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Exp Eye Res. 2012 Jan;94(1):71-84. doi: 10.1016/j.exer.2011.11.008. Epub 2011 Nov 25.

Functional activation of glutamate ionotropic receptors in the human peripheral retina.

Author information

1
Department of Optometry and Vision Science, University of Auckland, Private Bag 92019, Auckland, New Zealand.

Abstract

Glutamate is the major neurotransmitter in the vertebrate retina. Neurons involved in the glutamate pathway express α-amino-3-hydroxyl-5-methylisoxazole-4-propionic acid (AMPA), kainic acid (KA) and N-methyl-D-aspartate (NMDA) receptors. Functional characterization of these ionotropic glutamate receptors can be achieved by using a cation channel permeating probe named agmatine (1-amino-4-guanidobutane; AGB). Retinal mapping using this guanidinium analog has certain advantages including the immunocytochemical identification of a whole population of neurons expressing functional glutamate gated receptor channels. We have extended AGB studies into the functionality of ionotropic receptors in peripheral aged human retina to serve as a comparison for functional analysis of retinopathies such as retinal detachment. We probed the human retina with AGB after activation with AMPA, KA and NMDA. The results showed patterns of AGB entry into neurons consistent with those previously observed in subunit localization studies in adult mammalian retinae including primates. Application of 30 μM AMPA activated receptors in virtually all calretinin immunoreactive AII amacrine cells in the mid-peripheral human retina. About half of the AII amacrine cells showed AGB permeation after incubation with 50 μM KA. Some bipolar cells including DB3 OFF bipolar cells displayed functional KA receptors. Colocalization of AGB with parvalbumin labeled horizontal cells revealed functional KA and AMPA receptors with no responsiveness to NMDA activation. NMDA activation resulted in AGB labeling of ganglion cells and amacrine cells. The present study provides a description of functional ionotropic glutamate receptors in the aged mid-peripheral human retina.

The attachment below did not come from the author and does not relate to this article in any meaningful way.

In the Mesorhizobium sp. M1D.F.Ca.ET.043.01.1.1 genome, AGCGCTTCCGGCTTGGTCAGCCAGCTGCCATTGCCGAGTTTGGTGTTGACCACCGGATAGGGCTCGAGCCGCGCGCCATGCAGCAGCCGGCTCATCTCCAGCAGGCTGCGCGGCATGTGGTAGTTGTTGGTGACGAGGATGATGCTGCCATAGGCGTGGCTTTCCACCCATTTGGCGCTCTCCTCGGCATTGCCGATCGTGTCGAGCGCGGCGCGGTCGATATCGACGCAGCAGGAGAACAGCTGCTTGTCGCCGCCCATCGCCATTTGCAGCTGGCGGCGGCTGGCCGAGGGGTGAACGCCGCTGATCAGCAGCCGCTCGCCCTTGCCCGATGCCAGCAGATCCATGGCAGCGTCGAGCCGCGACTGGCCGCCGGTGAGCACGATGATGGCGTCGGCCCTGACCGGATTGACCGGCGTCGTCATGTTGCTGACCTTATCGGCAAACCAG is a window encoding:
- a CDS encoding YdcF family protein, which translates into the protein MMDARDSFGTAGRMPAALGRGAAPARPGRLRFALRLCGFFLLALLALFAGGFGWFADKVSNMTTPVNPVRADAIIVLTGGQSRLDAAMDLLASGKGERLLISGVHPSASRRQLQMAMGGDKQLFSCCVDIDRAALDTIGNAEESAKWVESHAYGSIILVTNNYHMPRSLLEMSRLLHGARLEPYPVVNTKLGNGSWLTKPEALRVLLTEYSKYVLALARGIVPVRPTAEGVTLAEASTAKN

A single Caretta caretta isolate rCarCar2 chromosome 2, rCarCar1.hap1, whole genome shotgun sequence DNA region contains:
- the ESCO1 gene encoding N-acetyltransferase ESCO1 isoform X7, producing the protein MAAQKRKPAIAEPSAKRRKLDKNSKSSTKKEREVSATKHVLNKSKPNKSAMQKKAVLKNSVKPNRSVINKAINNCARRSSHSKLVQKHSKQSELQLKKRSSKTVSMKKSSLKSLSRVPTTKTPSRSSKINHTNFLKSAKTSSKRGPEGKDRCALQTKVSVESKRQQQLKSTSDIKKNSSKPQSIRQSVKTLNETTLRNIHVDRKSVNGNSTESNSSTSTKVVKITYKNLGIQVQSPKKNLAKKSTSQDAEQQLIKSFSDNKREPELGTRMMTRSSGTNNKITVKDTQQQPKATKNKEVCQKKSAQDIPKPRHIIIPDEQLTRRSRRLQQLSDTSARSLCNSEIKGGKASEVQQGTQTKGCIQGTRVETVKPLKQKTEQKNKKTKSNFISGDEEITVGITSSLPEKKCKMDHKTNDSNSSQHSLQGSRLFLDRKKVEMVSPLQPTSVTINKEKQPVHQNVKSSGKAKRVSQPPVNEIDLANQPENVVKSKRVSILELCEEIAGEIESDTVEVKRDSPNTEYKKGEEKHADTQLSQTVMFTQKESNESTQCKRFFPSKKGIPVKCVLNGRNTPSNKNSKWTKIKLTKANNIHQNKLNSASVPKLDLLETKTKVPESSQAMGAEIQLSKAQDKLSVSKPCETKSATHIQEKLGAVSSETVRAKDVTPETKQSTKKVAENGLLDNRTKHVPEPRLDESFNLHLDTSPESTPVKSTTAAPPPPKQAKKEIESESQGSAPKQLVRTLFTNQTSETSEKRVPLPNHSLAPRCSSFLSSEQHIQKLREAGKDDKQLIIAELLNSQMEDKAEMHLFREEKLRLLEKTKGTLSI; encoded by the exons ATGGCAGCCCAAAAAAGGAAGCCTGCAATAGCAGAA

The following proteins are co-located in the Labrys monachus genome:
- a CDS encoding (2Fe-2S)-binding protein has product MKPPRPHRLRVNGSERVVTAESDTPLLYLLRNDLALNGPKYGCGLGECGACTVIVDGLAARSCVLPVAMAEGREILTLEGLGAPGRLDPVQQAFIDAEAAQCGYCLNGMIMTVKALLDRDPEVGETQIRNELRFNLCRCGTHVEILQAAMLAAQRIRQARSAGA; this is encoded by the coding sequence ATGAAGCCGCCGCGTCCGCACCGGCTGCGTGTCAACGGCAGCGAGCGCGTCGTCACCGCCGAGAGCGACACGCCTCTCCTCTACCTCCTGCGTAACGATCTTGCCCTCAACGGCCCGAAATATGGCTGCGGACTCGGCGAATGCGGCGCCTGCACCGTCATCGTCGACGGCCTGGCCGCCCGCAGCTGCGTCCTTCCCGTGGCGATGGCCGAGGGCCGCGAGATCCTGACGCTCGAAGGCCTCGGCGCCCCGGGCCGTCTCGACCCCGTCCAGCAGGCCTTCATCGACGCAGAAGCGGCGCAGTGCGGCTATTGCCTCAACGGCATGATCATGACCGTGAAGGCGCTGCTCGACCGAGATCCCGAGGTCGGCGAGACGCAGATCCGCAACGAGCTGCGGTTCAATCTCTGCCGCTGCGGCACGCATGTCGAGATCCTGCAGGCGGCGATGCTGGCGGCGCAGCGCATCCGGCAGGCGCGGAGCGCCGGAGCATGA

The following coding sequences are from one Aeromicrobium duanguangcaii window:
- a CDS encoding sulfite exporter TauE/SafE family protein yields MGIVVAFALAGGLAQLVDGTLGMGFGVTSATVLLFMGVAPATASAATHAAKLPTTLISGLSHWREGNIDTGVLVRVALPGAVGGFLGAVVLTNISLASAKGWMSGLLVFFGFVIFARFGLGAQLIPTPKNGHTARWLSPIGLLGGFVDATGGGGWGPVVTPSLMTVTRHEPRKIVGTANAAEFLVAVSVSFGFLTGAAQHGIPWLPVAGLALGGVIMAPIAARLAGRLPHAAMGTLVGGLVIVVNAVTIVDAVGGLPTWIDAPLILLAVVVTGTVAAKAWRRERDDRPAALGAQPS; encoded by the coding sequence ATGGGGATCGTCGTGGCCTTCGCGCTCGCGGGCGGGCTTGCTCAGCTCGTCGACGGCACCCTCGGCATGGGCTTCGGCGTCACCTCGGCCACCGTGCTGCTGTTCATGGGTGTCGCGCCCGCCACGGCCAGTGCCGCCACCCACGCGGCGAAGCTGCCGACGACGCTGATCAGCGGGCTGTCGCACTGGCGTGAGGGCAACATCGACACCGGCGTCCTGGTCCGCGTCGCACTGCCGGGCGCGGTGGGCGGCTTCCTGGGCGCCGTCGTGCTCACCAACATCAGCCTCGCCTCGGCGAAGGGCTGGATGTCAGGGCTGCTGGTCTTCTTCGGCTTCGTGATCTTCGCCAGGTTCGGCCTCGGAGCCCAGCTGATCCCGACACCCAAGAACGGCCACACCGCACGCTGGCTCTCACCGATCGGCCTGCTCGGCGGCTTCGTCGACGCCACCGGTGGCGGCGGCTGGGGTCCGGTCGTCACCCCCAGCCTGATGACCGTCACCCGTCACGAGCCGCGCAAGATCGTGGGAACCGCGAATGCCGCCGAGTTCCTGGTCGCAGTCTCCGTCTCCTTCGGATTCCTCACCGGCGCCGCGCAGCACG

PMID:
22138137
DOI:
10.1016/j.exer.2011.11.008
[Indexed for MEDLINE]

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